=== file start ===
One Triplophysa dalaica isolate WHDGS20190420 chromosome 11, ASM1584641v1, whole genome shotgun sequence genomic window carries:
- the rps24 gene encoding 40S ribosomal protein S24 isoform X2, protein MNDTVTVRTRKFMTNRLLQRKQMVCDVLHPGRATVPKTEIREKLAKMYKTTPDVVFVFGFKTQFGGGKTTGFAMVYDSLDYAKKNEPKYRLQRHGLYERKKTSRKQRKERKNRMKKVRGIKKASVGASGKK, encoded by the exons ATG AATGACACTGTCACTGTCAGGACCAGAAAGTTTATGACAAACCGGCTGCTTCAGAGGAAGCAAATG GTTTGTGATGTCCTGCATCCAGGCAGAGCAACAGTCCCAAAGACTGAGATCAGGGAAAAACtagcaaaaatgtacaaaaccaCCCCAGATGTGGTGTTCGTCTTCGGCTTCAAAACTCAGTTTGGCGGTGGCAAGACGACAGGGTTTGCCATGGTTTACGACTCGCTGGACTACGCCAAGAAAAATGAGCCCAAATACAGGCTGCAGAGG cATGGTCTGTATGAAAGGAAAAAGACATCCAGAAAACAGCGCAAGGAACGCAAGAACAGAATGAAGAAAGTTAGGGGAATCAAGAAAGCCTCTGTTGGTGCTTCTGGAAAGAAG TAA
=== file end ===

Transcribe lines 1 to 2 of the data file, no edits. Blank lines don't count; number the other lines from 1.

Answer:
One Triplophysa dalaica isolate WHDGS20190420 chromosome 11, ASM1584641v1, whole genome shotgun sequence genomic window carries:
- the rps24 gene encoding 40S ribosomal protein S24 isoform X2, protein MNDTVTVRTRKFMTNRLLQRKQMVCDVLHPGRATVPKTEIREKLAKMYKTTPDVVFVFGFKTQFGGGKTTGFAMVYDSLDYAKKNEPKYRLQRHGLYERKKTSRKQRKERKNRMKKVRGIKKASVGASGKK, encoded by the exons ATG AATGACACTGTCACTGTCAGGACCAGAAAGTTTATGACAAACCGGCTGCTTCAGAGGAAGCAAATG GTTTGTGATGTCCTGCATCCAGGCAGAGCAACAGTCCCAAAGACTGAGATCAGGGAAAAACtagcaaaaatgtacaaaaccaCCCCAGATGTGGTGTTCGTCTTCGGCTTCAAAACTCAGTTTGGCGGTGGCAAGACGACAGGGTTTGCCATGGTTTACGACTCGCTGGACTACGCCAAGAAAAATGAGCCCAAATACAGGCTGCAGAGG cATGGTCTGTATGAAAGGAAAAAGACATCCAGAAAACAGCGCAAGGAACGCAAGAACAGAATGAAGAAAGTTAGGGGAATCAAGAAAGCCTCTGTTGGTGCTTCTGGAAAGAAG TAA